(Image from Tim’s blog again)

No luck – the system doesn’t use the filtered index. He can’t even use a hint to force it to use it – SQL replies saying that it can’t create a plan for it using that index hint.

So what’s going on?

The problem is not with the Query Optimizer seeing that the value is going to be 870 – the problem is with the plan cache. You see, when SQL runs a query, it figures it won’t be in isolation and it puts it into the cache. But the version that goes into the cache is a general one, that doesn’t consider the values that are passed in. Because it needs a plan that will work regardless of what the parameter is set to, using the filtered index here would be inappropriate.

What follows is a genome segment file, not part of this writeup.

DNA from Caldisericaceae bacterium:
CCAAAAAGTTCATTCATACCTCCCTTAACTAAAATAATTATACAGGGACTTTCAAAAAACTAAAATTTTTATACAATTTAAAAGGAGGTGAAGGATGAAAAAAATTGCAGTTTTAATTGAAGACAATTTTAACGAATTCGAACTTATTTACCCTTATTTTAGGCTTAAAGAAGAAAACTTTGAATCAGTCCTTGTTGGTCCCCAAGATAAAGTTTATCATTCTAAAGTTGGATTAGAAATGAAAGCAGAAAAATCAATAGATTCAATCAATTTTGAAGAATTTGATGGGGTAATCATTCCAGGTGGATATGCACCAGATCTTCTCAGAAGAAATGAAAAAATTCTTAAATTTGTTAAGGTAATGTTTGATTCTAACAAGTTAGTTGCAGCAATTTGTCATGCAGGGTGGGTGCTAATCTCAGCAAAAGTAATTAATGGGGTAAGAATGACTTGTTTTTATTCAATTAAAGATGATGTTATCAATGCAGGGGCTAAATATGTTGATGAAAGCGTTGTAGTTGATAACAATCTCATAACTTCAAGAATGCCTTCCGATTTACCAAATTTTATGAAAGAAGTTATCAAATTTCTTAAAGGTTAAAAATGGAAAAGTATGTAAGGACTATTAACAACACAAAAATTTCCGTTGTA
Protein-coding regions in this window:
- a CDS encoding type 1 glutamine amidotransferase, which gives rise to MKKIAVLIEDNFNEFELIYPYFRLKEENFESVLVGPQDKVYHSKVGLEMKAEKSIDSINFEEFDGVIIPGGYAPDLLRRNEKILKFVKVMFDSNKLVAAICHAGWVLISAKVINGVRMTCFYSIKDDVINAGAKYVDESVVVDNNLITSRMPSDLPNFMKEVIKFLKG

Tim shows one way around this, and ‘hints’ at another in an edit, although sadly you tend to find that in blog post edits, you can miss the key a little.

The way that Tim gets around this is to use Dynamic SQL, but I’m not a fan.

Yeah – I’m not a fan of this. Go read my post on SQL Injection for why.

Tim does mention a better method in the ‘edit’ bit in his post, and I want to look at that. He says: “In many cases, a way to get around the local variable problem is to recompile the statement.” – but I want to make it very clear that the point is not actually to recompile the statement, but to use a statement that isn’t going to get put into the cache (which you do by using the OPTION (RECOMIPLE) hint, which makes it sound like you’re recompiling the statement).